Sunday, April 14, 2024

Nopea Ride Adds Electric Taxis In Nairobi After Successful Test-Run

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Finnish firm EkoRent has finished piloting its Nopea Ride electric cabs in Nairobi and is now moving to grow its fleet on city roads to 40 by April with the transition to the commercial phase.

The CEO and founder Juha Suojanen said that 10 more electric cars are being shipped in, giving a lift to its current fleet of 30 taxis.

Additionally, the company looks to open new charging stations at two more locations in Kenya’s capital by April. This would take the number to five when added to its current three charging premises – Hub Karen, Thika Road Mall and Two Rivers Mall. All the charging sites are connected to the national grid and hybridised by captive solar power as part of Nopea’s strategy to promote the use of clean energy.

“We’re now in our scale-up phase and rapidly growing our fleet. We currently have 30 cars in Nairobi and we look to grow the number to 40 by the end of April. We’re also opening two more service stations before the end of April,” Suojanen told Africa Sustainability Matters.

Nopea Ride has been piloting the electric rides since late 2018 when it pioneered the concept in Kenya.

Nopea ride cabs at a charging station located at The Hub Karen

“Having completed our pilot runs in Nairobi, we certainly hope that Nopea can scale quickly and that its service achieves a critical mass in terms of adoption, in order to drive this new wave of transport service,” said Suojanen.

“The pricing model is favorable and fair. It’s also economically sustainable for the drivers. This is because once our car is purchased, the charging is entirely free to the user,” he added.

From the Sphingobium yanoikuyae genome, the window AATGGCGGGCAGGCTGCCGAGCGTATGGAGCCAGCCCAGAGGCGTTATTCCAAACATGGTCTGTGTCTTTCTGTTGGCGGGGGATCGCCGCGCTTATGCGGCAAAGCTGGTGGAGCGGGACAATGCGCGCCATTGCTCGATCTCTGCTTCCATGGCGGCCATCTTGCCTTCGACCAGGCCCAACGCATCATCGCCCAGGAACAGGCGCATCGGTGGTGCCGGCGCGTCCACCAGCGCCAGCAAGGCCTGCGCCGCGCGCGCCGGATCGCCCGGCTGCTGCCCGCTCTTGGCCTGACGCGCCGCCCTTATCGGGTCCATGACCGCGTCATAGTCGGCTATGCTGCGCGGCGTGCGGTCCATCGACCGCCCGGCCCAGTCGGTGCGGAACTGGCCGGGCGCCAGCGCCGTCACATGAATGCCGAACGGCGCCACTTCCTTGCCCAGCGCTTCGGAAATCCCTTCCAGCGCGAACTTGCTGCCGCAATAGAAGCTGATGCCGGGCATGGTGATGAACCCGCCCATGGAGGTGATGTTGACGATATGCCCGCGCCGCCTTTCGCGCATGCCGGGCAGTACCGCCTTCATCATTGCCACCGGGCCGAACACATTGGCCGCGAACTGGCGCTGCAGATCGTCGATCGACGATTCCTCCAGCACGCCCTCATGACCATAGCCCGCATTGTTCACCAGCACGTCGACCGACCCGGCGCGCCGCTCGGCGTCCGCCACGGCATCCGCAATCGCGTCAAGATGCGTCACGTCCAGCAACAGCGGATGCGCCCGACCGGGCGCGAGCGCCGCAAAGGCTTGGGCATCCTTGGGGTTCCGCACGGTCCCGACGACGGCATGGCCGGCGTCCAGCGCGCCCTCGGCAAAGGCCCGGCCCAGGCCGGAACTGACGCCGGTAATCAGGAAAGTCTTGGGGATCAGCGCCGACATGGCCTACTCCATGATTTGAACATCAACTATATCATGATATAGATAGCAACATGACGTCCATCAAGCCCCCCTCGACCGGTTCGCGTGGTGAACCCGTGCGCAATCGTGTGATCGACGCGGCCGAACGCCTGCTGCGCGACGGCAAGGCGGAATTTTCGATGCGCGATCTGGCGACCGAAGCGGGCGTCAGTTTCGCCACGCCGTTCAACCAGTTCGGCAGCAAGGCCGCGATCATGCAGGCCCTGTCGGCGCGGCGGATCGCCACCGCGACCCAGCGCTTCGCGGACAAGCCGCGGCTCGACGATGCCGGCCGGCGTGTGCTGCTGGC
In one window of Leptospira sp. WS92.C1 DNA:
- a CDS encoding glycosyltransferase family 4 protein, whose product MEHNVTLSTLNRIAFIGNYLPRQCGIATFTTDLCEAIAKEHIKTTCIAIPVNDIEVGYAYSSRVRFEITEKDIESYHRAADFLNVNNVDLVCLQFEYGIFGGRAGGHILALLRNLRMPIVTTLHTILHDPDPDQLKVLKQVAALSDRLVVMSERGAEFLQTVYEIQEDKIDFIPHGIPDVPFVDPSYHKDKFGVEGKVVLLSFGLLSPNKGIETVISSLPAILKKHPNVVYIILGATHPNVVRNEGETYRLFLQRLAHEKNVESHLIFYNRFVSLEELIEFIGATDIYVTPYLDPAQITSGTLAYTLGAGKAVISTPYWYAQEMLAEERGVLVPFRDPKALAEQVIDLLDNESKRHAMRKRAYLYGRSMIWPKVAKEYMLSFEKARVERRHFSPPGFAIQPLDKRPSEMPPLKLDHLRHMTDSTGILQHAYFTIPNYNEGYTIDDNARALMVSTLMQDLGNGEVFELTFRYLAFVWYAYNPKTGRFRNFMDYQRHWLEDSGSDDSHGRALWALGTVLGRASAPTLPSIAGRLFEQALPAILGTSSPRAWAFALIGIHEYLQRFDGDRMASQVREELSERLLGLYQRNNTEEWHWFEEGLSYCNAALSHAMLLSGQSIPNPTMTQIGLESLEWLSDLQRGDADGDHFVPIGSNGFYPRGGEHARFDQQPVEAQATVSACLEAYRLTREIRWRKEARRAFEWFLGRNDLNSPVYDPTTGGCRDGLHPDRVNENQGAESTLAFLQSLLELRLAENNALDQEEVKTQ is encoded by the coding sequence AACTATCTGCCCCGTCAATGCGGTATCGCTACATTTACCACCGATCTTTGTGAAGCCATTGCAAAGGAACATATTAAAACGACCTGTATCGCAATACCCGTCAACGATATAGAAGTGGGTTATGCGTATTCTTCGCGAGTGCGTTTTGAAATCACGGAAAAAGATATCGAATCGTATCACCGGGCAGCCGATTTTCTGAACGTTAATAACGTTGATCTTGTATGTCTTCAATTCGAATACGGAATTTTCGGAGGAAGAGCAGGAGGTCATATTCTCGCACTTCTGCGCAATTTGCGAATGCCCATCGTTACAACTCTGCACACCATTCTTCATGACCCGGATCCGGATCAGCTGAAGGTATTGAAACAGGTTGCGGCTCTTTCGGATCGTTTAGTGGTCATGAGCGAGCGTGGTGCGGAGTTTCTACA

The International Finance Corporation (IFC) estimates that Nairobi’s electric cars market will hit $5 billion (Sh500 billion) over the next 10 years to 2030. This presents a golden opportunity for investors.

Aside from Nopea, Nairobi-based green energy company Opibus is in the business of electric conversion of off-road vehicles like Land Cruisers and Land Rover Defender, targeting campsites and wildlife conservancies having off-grid solar plants.

The company plans to start converting petrol and diesel public passenger vehicles (matatus) on Kenyan roads to electric vehicles.

The fossil fuel-to-electric conversion involves removal of engines from petrol vehicles and replaced with electric motor and battery pack. Also removed is the fuel tank, along with the gearbox, both of which are rendered obsolete by the electric drive.

Nairobi’s public transport is rickety. Besides the daily chaos and traffic, city commuters are forced to put up with the din of engine noise and plumes of exhaust fumes from millions of tailpipes, some of which lack catalytic converters. This carries the risk of exposing city residents to respiratory diseases, especially so because most matatus are notorious for engine idling, even when parked.

In addition to being pollution-free, Nopea Ride says its electric taxis offer low-cost travel to cab customers as a result of fuel expenses being cut off and bare-minimum repairs, pushing down fares.

“Nopea cars have fewer parts to funnel energy through, undergo less energy conversion hence less energy loss compared to gas-powered engines,” said Suojanen.

“As fuel prices in Kenya keep fluctuating, this disruptive technology could save taxi drivers the headache of such volatility. Drivers also stand to gain higher revenues compared to traditional gasoline cars since charging the Nopea cars is absolutely free.”

Electric vehicle experts say that operating an electric car offers simplicity and fewer hassles besides the lower cost benefits.

For instance, the electric motor has only one moving part in comparison to the combustion engine that consists of thousands. This means the risk of something breaking down is reduced significantly, according to experts. Owing to removal of gearbox, costly maintenance and breakdown risks are also avoided.

Equally, using an electric motor gives the advantage of having constant peak torque right at the tip of the pedal, starting from zero (0) RPM (revolutions per minute/ how fast the engine turns). This means the driver has full force of the motor at disposal already from stationary, whereas a traditional combustion engine delivers peak torque at around 2500 RPM. The total efficiency of the electrical motor is 94-96 percent, in comparison to around 20-30 percent for a combustion engine.

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